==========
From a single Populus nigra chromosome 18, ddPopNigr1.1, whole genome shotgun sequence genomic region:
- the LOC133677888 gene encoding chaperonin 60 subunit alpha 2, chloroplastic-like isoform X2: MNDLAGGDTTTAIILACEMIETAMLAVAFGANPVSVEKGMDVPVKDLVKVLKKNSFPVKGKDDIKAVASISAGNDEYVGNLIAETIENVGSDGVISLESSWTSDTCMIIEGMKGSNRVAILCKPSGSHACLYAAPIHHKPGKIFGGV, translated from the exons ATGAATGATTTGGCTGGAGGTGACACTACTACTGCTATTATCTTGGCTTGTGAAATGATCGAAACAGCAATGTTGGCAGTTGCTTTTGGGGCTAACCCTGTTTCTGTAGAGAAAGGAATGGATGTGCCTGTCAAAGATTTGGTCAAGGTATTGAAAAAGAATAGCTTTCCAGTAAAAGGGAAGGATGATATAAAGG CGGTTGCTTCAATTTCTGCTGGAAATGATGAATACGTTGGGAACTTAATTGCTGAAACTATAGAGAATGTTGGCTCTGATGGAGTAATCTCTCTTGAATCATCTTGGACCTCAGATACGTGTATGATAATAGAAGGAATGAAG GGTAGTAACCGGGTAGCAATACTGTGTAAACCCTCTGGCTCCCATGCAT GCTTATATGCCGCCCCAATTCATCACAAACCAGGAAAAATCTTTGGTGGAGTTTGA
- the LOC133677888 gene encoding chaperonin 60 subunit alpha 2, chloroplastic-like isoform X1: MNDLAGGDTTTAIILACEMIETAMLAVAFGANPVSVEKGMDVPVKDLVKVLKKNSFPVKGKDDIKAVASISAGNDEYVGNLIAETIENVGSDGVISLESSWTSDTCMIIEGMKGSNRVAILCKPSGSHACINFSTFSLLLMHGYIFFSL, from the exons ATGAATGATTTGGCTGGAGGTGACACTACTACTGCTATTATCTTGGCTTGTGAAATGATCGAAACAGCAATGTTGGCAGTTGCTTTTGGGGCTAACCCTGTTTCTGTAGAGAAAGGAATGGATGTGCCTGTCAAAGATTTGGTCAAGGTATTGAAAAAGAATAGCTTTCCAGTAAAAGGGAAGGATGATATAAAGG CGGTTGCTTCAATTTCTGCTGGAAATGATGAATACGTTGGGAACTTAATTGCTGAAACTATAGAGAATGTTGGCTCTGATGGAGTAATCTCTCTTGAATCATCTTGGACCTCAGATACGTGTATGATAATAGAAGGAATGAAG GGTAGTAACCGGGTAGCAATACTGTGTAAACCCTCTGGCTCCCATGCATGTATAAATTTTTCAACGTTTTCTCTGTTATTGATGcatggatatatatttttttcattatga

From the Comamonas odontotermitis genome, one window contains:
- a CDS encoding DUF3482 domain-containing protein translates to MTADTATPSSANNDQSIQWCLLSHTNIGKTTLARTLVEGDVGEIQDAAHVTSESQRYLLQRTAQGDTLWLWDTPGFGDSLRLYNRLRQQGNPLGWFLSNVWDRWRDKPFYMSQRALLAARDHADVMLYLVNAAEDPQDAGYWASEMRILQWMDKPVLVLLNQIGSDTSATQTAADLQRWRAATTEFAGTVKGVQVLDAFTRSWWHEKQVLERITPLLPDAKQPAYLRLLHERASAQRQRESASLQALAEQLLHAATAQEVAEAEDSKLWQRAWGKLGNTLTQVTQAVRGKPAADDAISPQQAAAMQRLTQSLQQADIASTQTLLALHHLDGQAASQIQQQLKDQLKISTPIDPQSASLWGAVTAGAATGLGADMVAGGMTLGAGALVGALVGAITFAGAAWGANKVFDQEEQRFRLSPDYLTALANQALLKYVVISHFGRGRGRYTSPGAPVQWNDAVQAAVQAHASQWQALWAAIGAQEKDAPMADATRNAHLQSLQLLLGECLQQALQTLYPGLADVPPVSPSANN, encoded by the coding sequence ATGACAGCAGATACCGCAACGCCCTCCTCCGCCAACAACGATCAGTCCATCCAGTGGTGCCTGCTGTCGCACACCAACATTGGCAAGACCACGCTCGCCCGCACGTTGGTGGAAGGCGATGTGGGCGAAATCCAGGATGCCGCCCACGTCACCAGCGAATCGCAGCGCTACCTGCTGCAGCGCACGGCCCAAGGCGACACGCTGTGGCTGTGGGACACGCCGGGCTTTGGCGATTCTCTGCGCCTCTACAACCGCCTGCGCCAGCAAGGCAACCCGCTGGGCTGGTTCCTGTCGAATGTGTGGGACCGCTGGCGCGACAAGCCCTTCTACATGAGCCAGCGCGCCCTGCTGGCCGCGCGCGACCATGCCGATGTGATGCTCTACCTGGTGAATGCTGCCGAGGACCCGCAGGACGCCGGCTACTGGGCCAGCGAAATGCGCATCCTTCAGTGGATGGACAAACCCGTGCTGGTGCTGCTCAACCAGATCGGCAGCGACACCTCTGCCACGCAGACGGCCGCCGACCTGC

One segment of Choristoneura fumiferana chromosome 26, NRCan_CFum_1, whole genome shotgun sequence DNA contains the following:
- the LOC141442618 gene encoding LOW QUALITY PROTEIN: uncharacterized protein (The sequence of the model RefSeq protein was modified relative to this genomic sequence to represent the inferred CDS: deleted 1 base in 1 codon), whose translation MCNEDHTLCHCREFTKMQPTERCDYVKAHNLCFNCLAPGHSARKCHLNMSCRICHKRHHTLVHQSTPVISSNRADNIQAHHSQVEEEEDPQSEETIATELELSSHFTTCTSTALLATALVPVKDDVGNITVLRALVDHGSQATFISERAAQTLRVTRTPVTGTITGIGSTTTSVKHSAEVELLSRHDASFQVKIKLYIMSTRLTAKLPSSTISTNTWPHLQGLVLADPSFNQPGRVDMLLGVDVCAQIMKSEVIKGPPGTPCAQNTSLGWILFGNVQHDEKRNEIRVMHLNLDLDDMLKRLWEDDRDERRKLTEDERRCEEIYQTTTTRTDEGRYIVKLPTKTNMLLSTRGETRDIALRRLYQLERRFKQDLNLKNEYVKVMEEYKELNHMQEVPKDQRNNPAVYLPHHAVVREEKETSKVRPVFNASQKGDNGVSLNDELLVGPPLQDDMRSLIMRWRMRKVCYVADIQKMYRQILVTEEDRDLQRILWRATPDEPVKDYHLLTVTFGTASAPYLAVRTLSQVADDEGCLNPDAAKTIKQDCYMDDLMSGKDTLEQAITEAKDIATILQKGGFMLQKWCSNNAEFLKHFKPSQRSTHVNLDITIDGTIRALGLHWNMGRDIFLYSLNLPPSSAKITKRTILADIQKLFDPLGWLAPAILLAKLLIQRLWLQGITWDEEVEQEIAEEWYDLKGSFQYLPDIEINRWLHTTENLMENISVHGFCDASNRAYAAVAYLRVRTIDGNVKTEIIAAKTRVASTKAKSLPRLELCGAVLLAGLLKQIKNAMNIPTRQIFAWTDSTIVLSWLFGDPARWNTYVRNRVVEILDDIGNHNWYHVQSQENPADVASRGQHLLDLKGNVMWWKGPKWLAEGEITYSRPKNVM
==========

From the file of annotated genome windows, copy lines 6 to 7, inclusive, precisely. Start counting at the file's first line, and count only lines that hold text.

One segment of Choristoneura fumiferana chromosome 26, NRCan_CFum_1, whole genome shotgun sequence DNA contains the following:
- the LOC141442618 gene encoding LOW QUALITY PROTEIN: uncharacterized protein (The sequence of the model RefSeq protein was modified relative to this genomic sequence to represent the inferred CDS: deleted 1 base in 1 codon), whose translation MCNEDHTLCHCREFTKMQPTERCDYVKAHNLCFNCLAPGHSARKCHLNMSCRICHKRHHTLVHQSTPVISSNRADNIQAHHSQVEEEEDPQSEETIATELELSSHFTTCTSTALLATALVPVKDDVGNITVLRALVDHGSQATFISERAAQTLRVTRTPVTGTITGIGSTTTSVKHSAEVELLSRHDASFQVKIKLYIMSTRLTAKLPSSTISTNTWPHLQGLVLADPSFNQPGRVDMLLGVDVCAQIMKSEVIKGPPGTPCAQNTSLGWILFGNVQHDEKRNEIRVMHLNLDLDDMLKRLWEDDRDERRKLTEDERRCEEIYQTTTTRTDEGRYIVKLPTKTNMLLSTRGETRDIALRRLYQLERRFKQDLNLKNEYVKVMEEYKELNHMQEVPKDQRNNPAVYLPHHAVVREEKETSKVRPVFNASQKGDNGVSLNDELLVGPPLQDDMRSLIMRWRMRKVCYVADIQKMYRQILVTEEDRDLQRILWRATPDEPVKDYHLLTVTFGTASAPYLAVRTLSQVADDEGCLNPDAAKTIKQDCYMDDLMSGKDTLEQAITEAKDIATILQKGGFMLQKWCSNNAEFLKHFKPSQRSTHVNLDITIDGTIRALGLHWNMGRDIFLYSLNLPPSSAKITKRTILADIQKLFDPLGWLAPAILLAKLLIQRLWLQGITWDEEVEQEIAEEWYDLKGSFQYLPDIEINRWLHTTENLMENISVHGFCDASNRAYAAVAYLRVRTIDGNVKTEIIAAKTRVASTKAKSLPRLELCGAVLLAGLLKQIKNAMNIPTRQIFAWTDSTIVLSWLFGDPARWNTYVRNRVVEILDDIGNHNWYHVQSQENPADVASRGQHLLDLKGNVMWWKGPKWLAEGEITYSRPKNVM